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Middle East
5:02 pm
Thu May 1, 2014

In Rubble Of Middle East Peace Talks, Kerry Seeks Way Forward

Originally published on Thu May 1, 2014 8:32 pm

Transcript

ROBERT SIEGEL, HOST:

This is a challenging time for Secretary of State John Kerry. His Middle East peace process has collapsed. He's also taking a lot of heat for suggesting that Israel could become an apartheid state if it doesn't negotiate with the Palestinians on two states for two peoples. NPR's Michele Kelemen reports on how Kerry is trying to dig out.

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Middle East
7:51 am
Sat April 26, 2014

Obama: May Be Time For A Pause In Mideast Peace Talks

Originally published on Sat April 26, 2014 11:30 am

Transcript

SCOTT SIMON, HOST:

This is WEEKEND EDITION from NPR News. I'm Scott Simon. The Obama administration's recent efforts to try to steer Israel and Palestine into - and the Palestinians into a lasting peace accord have failed. President Obama isn't giving up, but as he acknowledges, it may be time for a pause. He says Israelis and Palestinians have both taken unhelpful steps in recent weeks and neither side looks ready to compromise. This is a major setback for Secretary of State John Kerry, as NPR's Michele Kelemen reports.

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Middle East
5:03 am
Fri April 25, 2014

Syria Is On Track To Meet Chemical Weapons Deadline

Originally published on Fri April 25, 2014 8:09 am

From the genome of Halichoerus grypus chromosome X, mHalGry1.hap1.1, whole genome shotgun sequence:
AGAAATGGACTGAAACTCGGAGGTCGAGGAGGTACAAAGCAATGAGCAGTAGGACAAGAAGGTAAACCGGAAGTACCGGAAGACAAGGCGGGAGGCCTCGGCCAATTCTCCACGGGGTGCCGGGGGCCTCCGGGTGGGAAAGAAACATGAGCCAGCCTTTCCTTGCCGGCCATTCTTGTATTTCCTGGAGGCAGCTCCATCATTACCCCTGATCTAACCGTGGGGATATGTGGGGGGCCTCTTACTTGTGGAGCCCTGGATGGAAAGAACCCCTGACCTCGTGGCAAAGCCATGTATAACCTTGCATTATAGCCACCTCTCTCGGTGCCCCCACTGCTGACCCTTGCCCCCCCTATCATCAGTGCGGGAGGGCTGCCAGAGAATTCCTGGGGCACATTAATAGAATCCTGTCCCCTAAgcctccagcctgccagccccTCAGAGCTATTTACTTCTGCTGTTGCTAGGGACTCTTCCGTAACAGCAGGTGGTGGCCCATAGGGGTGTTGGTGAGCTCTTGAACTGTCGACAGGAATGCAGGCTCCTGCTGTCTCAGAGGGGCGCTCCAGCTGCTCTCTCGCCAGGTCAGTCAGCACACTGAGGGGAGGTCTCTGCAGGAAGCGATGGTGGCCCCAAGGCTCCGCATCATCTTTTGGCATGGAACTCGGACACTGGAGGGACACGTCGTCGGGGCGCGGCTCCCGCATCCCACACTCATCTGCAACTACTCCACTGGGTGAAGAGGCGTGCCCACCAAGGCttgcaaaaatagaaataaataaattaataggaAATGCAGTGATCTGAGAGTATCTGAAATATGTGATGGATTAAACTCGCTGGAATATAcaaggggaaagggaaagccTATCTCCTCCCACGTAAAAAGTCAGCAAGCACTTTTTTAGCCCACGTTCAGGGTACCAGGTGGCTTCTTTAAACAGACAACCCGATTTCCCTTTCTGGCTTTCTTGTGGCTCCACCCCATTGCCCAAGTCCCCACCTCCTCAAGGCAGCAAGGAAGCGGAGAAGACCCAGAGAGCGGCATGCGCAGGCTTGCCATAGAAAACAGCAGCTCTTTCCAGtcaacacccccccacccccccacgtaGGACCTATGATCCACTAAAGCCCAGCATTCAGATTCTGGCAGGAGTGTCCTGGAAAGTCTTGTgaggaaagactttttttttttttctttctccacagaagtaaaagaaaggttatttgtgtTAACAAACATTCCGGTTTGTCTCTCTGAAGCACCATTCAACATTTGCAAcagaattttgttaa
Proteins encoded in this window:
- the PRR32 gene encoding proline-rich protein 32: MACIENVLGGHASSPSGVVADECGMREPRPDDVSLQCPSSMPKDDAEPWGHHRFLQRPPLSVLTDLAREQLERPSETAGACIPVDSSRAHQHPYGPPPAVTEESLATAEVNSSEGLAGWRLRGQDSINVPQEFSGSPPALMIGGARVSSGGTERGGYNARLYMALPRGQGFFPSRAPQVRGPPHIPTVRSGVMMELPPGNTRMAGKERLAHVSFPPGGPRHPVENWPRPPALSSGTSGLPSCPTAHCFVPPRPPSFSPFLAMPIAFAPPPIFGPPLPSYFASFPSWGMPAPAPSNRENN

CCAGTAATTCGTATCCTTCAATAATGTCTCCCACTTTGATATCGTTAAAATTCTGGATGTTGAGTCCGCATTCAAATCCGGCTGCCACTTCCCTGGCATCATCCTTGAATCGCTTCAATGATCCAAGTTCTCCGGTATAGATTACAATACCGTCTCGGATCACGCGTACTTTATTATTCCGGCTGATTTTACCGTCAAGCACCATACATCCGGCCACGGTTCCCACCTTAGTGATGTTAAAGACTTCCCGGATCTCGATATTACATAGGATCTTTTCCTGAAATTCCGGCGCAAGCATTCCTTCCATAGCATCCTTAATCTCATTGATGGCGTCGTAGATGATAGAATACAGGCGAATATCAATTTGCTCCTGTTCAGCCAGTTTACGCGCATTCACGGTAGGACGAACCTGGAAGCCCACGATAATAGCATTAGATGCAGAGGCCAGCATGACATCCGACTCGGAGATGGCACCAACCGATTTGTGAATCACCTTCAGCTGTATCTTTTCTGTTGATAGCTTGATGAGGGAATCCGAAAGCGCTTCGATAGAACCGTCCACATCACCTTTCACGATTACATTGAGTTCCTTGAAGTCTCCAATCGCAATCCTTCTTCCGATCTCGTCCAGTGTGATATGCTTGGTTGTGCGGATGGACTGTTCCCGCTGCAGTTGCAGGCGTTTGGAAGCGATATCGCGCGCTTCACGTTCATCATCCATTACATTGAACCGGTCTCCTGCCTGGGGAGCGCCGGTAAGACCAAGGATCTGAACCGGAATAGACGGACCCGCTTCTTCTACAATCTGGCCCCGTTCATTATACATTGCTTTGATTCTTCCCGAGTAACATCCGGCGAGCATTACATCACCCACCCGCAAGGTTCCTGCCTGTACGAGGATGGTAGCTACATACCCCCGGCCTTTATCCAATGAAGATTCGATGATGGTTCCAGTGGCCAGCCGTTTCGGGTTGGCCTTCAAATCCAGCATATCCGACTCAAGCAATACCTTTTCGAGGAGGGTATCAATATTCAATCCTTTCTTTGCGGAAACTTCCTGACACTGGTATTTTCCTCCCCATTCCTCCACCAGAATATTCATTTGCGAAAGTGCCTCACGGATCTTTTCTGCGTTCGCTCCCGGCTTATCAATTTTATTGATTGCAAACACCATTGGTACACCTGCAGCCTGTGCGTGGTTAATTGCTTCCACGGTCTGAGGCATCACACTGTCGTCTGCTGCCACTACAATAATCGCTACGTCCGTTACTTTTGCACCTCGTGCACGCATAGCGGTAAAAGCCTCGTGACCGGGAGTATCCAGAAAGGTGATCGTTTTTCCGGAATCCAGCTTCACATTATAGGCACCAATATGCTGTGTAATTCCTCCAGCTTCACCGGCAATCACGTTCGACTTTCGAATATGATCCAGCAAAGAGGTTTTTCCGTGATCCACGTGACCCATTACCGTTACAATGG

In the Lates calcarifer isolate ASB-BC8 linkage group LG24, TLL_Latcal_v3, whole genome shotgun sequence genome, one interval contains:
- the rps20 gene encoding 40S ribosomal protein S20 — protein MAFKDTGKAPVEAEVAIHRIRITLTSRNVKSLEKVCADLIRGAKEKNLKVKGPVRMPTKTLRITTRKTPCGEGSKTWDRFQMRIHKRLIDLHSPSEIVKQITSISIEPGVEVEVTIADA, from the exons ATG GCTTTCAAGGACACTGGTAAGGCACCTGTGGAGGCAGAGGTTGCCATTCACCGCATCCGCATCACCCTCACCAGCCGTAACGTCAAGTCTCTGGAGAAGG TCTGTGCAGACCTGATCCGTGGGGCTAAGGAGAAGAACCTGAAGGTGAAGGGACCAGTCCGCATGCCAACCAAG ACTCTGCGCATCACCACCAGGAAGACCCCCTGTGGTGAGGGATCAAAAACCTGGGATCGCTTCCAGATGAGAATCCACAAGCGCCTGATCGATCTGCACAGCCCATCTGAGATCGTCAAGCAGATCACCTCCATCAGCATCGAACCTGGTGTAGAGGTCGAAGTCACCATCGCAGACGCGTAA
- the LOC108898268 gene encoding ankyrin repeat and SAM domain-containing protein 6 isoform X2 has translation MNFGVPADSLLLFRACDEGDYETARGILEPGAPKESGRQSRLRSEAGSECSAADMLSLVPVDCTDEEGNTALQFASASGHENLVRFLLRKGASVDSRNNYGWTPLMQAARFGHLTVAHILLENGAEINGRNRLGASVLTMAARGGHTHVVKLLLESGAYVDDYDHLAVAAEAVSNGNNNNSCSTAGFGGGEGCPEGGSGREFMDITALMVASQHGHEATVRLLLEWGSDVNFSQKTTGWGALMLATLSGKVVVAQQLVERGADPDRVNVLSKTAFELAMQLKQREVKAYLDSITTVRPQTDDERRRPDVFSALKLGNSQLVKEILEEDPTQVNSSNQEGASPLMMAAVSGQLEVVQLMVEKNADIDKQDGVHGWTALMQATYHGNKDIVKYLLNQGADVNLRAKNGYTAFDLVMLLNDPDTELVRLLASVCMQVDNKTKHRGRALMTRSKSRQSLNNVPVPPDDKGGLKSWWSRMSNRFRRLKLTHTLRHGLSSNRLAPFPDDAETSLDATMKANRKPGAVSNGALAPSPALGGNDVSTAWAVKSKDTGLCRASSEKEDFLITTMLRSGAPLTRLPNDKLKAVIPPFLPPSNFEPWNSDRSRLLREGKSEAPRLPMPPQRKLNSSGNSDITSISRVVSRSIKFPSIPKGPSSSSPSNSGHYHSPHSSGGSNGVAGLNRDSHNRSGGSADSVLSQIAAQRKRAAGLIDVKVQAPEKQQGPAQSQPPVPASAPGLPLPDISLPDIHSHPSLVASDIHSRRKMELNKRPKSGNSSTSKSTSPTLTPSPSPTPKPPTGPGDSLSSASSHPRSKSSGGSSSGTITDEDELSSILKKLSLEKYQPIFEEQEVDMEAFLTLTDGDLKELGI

Transcript

STEVE INSKEEP, HOST:

This is about as close as we're going to get to good news out of Syria. The country is on track, we're told, to meet a deadline to give up its chemical weapons arsenal. The most dangerous chemicals in Syria's declared stockpile are supposed to be removed by Sunday, yet Syria now faces suspicion that it's using less toxic chemicals, possibly chlorine. NPR's Michele Kelemen reports.

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World
5:45 am
Sat April 5, 2014

Taunt Or Miscalculation? Iran's Provocative Pick For U.N. Envoy

Iranian students climb over the wall of the U.S. Embassy in Tehran during the Iranian Revolution, Nov. 4, 1979. The students went on to seize the embassy staff, and hold 52 of them as hostages for 444 days.
AFP/Getty Images

Originally published on Sat April 5, 2014 11:18 am

Iran's reported decision to name Hamid Aboutalebi as its ambassador to the United Nations has ignited anger in the U.S. That's because the diplomat was part of the student group that held Americans hostage in 1979. Now, dozens of lawmakers are urging the Obama administration to deny him a visa.

It's the latest sign of just how difficult it will be for Washington and Tehran to overcome decades of mistrust.

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Europe
6:38 am
Wed April 2, 2014

Russia Cautions Against A Return Of Cold War Rhetoric

Originally published on Wed April 2, 2014 1:04 pm

Transcript

DAVID GREENE, HOST:

Ever since Russia annexed Crimea, NATO has been watching and waiting for Russia's next moves. This morning, NATO's military commander, U.S. Air Force General Philip Breedlove, said Russia has the forces it needs along Ukraine's border to carryout a full scale invasion of the eastern part of that country within a matter of days. Hoping to exert some pressure, NATO announced its suspending what it calls practical civilian and military cooperation with Russia.

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Middle East
4:30 pm
Tue April 1, 2014

Kerry Weighs Wildcard In Mideast Talks: Freedom For Israeli Spy

Originally published on Tue April 1, 2014 7:58 pm

The U.S. might release a notorious Israeli spy in order to keep peace talks with the Palestinians going — but the idea faces backlash both in the U.S. and abroad.